The greatest dedication prayer that I know is the so-called Covenant Prayer of the Methodists, which we used today as our Collect. It was originally written in 1755 by John Wesley as part of his ‘Covenant Service’. He wanted a form of worship which would ‘help people to open themselves to God more fully’, and he used material from the 17th century Puritan divine Richard Alleine for the purpose.

The Methodists have what they call Covenant Sunday, which is either the first Sunday in January or at the beginning of September, which is the beginning of the Methodist church year. The aim of the service is for people to re-dedicate themselves to God. ‘To hear God’s offer and God’s challenge. To provide space for God to prompt, and for people to respond.’ http://www.rootsontheweb.com/content/PDFs/346041/Methodist_Covenant_Prayer_study.pdf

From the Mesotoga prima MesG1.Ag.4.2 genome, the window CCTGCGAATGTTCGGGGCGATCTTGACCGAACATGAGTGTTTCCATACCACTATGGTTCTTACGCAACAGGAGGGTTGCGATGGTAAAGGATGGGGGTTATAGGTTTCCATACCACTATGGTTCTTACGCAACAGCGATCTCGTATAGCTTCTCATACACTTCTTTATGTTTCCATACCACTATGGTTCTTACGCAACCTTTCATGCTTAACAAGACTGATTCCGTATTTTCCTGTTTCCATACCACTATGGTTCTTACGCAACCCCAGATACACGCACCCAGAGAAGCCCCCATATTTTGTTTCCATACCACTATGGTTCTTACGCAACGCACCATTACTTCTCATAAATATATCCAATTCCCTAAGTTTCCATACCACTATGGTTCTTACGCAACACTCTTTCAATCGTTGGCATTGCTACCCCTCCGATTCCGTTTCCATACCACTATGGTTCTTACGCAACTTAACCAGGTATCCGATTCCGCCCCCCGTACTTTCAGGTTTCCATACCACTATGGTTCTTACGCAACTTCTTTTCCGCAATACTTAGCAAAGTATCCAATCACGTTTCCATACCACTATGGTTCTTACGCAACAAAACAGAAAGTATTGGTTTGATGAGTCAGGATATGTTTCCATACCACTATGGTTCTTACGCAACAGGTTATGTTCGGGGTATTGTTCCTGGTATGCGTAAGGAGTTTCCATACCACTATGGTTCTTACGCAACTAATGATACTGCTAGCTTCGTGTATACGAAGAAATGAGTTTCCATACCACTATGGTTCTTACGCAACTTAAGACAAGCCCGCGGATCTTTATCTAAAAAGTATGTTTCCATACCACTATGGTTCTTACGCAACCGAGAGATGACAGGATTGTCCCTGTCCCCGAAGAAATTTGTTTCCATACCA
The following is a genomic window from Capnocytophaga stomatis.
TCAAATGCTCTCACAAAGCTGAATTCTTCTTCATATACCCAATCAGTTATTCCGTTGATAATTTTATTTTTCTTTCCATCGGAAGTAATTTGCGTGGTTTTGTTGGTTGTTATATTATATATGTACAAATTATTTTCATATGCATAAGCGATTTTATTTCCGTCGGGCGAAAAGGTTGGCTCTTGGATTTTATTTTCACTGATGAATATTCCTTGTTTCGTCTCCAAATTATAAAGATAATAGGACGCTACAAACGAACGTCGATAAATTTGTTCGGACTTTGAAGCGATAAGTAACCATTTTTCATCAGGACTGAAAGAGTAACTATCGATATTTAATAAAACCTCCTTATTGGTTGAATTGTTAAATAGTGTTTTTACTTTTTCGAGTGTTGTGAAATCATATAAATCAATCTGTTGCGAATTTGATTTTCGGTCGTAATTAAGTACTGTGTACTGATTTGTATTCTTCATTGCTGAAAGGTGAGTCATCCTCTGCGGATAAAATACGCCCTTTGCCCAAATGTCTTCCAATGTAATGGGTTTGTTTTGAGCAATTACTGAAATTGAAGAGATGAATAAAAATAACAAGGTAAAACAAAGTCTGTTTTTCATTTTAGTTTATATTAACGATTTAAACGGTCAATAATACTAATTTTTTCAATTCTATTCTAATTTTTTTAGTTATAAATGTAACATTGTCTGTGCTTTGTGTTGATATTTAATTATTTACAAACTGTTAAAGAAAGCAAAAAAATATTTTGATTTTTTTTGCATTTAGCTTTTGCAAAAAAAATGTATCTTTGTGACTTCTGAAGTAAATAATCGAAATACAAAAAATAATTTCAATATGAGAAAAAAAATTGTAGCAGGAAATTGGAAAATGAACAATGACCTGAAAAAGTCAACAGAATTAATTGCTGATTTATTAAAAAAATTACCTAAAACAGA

‘Covenant’ is another name for a contract. The Covenant Service, and the Covenant Prayer, are a collective bargain. The whole church joining together to dedicate themselves, to make their covenant with, God.

‘It is a commitment to being a disciple and putting God first in our lives and in everything about our lives. What we do and what we say and who we are. It is a surrender to and a trust in God.’ ‘You are mine and I am yours’. We are not self-sufficient. We accept God’s grace, God’s gift to us, and in return we give ourselves to Him.
http://www.methodist.org.uk/who-we-are/what-is-distinctive-about-methodism/a-covenant-with-god/the-covenant-service

John Wesley remembered Jeremiah 31: ‘The days are surely coming, says the Lord, when I will make a new covenant …. I will put my law within them, and I will write it on their hearts: and I will be their God, and they shall be my people.’

Even though the words of the Covenant Prayer might not be totally familiar to us here, the idea of our dedicating ourselves to God is something that we nevertheless almost take for granted. We’ve been baptised; we’ve been confirmed; we’re about to say the Creed. That’s it, surely? But the idea of real dedication, in the sense of consecration, being the Temple of God, is actually something more.